John Buckman III
Toxic leaders can exist at all levels of fire service leadership. Toxic leaders significantly impact the emotional health and wellbeing of our personnel. They create an unpleasant work environment because of their attitude toward others and everything else. They poison relationships and create additional stress for our people. This stress can have tremendous negative short- and long-term effects on a personal and organizational level.
Toxic leaders consistently use dysfunctional behaviors to deceive, intimidate, coerce or unfairly punish others to get what they want for themselves. Prolonged use of negative leadership to influence followers undermines the followers' will, initiative and potential, and destroys morale.
The makeup of a toxic leader
Toxic leaders in many cases don’t start out that way. They may become toxic leaders because of their own personal life stressors or self-imposed leadership stress.
The toxic leader operates with an inflated sense of self-worth and from acute self-interest. Toxic leadership is a combination of self-centered attitudes, motivations and behaviors that have adverse effects on subordinates, the organization and mission performance. The toxic leader lacks concern for others and the climate of the organization.
Toxic leaders’ psychological makeup is about “me” not “we.” I have known several toxic leaders that consistently and constantly use the term “I” when discussing situations or themselves.
My father told me “we” is the term leaders use, as leaders can’t accomplish much without followers. Dad further told me when you use the term “I” it is much easier to knock the “I” down, stopping progress.
Toxic leaders eventually work themselves into such a fury they can’t find anything good to say about anyone else or anything else. I have seen toxic leaders who eventually turn on everybody, even their best and long-term friends. This situation is not only dangerous for the organization, it is also dangerous to the health and wellbeing of the leader.
Toxic leadership refers to ongoing, deliberate, intentional actions by a leader to undermine the sense of dignity and self-worth of their personnel. This behavior results in exploitative, destructive and demeaning work experiences. These destructive actions, physical or mental, diminish a person’s internal meaning and purpose.
Toxic leaders create a situation that erodes, disables and destroys their targets, whether they are career or volunteer firefighters. Bullying is one form of toxic leadership, centered on individual, one-on-one, physical or emotional abuse.
Signs of a toxic organization include:
- High turnover.
- Failure to accomplish tasks in a timely manner.
- Unproductive and meaningless work.
- Destructive and counterproductive conduct.
- General dissatisfaction with current organizational leadership.
If an organization lacks the mechanisms for holding would-be toxic leaders at bay, then anyone prone to toxic leadership will have the advantage. Cultural evolution will lead in the direction of dysfunctional leaders. Toxic leaders will indeed become an institutional cancer that will be hard to cure and overcome.
Self-regulation as a fire officer or fire chief
Leadership toxicity and incompetence are not directly related. Toxic leaders can be technically and professionally competent. Toxic leaders may experience short-term success, but in the end, they will not be successful in the long-term.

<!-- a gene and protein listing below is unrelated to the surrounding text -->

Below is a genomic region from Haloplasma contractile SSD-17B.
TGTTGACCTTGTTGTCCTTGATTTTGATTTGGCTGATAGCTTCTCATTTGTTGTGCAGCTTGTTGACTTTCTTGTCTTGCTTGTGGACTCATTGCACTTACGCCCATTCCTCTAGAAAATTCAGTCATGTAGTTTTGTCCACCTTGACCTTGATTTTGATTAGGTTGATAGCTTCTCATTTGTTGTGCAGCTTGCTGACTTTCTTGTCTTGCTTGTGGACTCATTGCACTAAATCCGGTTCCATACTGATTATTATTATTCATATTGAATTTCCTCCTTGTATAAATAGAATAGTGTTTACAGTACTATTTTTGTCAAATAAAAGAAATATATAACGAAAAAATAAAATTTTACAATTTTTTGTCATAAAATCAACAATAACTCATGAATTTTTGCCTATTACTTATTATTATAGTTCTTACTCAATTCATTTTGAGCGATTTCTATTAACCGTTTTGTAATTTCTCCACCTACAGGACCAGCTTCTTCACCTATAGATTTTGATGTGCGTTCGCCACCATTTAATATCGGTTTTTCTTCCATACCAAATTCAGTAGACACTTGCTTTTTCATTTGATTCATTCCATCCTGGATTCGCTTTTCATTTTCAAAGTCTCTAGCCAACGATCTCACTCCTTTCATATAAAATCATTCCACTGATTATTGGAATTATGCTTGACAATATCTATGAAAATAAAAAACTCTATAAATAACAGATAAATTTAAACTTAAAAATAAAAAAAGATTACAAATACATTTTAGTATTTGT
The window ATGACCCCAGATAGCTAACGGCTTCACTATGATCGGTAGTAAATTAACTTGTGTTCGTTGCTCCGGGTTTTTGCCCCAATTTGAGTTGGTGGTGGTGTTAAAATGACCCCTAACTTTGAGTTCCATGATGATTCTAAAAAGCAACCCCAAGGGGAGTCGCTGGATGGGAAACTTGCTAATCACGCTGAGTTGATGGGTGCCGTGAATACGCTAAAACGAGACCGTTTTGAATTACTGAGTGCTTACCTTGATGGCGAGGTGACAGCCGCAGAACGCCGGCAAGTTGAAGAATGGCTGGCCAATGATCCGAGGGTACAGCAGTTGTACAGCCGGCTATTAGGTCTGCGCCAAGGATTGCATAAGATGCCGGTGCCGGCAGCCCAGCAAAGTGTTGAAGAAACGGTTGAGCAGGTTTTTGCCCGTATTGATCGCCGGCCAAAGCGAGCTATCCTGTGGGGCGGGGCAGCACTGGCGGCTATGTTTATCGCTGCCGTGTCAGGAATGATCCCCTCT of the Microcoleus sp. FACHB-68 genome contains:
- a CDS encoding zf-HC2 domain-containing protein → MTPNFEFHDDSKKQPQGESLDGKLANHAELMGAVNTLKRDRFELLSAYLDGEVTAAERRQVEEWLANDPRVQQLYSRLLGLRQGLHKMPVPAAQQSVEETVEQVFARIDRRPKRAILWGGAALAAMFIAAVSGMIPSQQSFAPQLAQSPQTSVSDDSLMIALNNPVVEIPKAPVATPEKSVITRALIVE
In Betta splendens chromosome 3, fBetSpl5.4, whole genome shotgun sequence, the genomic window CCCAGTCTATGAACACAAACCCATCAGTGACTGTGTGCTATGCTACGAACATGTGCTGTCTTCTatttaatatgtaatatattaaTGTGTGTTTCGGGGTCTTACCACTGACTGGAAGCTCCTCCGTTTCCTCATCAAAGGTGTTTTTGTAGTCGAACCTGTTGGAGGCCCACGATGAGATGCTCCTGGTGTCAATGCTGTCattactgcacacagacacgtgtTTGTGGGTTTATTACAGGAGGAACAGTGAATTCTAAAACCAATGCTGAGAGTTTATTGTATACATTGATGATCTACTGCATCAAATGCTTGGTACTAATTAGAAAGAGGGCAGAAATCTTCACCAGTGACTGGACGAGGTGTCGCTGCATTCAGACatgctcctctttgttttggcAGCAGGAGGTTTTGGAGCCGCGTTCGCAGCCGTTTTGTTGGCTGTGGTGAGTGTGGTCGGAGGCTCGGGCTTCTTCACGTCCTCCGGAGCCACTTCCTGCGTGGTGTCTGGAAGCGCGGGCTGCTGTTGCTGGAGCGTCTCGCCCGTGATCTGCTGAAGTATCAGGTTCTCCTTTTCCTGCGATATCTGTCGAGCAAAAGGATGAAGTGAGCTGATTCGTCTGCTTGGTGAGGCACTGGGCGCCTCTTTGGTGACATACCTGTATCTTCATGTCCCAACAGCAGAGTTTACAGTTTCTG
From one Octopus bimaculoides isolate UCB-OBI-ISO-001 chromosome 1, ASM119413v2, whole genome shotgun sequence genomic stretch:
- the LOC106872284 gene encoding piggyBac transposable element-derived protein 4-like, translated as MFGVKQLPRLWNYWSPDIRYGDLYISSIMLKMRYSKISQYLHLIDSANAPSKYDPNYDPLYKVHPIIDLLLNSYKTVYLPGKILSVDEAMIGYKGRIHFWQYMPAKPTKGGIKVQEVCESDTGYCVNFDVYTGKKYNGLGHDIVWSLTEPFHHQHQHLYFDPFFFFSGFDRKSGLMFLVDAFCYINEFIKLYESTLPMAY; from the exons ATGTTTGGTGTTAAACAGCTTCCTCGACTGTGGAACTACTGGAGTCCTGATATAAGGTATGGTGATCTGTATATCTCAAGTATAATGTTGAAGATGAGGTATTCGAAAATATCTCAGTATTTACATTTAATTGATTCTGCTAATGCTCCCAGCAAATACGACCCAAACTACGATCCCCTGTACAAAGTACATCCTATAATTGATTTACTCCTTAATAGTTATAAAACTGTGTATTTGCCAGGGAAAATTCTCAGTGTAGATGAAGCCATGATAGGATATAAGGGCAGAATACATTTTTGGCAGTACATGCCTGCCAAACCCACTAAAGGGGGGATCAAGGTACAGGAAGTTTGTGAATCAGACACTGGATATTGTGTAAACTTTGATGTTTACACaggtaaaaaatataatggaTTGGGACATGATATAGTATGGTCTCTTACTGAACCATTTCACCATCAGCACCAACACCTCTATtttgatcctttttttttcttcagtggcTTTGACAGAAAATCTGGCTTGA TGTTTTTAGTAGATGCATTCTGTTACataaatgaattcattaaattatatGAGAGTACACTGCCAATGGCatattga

It is easier to recall occasions when we have been bullied than it is to remember when we have done the bullying ourselves. In the midst of enthusiastically cataloguing the various injustices that another leader may have perpetrated on us, we might need to work through our own due diligence and explore our personal capacity as leaders for battering followers.
I personally recognize that at times during my leadership tenure, I was a toxic leader. I had great mentors that would point out to me what my attitude was doing to my efficacy as a leader.
Self-regulation is part of our job as leaders. Many leaders refuse to confront the signs of toxicity in their leadership style and instead assault their subordinates until they are stopped or retire. Once you are made aware of the problem, seek a solution. Recognize that internally, you can in many cases fix a situation by accepting your infallibility.
Traits of an effective fire service leader
The opposite of toxic leadership is healthy, authentic leadership that nurtures and affirms personnel’s dignity, worth and efficacy. Positive leadership creates enabling, empowering and meaningful work opportunities.
If you are a positive fire service leader, you exhibit the following traits:
- Listen to feedback.
- Share success credit.
- Do not mislead.
- Operate ethically at all times.
- Reward competency and performance.
- Surround yourself who will give you honest and timely feedback.
- Treat people fairly.
- Are emotionally stable.
- Are enthusiastic about the organization and the people within the organization.
- Are conscientiousness.
- Are self-assured, but not arrogant.
- Establish clear and reasonable expectations.
- Hold yourself and others accountable.
- Act as an idea generator.
- Challenge assumptions.
- Accept but manage conflict.
- Are inspirational.
- Recognize the unique value of others.
- Tackle difficult problems.
- Accept not being liked.
- Are not be paralyzed by mistakes.
- Accept your own limitations.
A good fire chief or fire officer works tirelessly on behalf of subordinates, the organization and mission performance.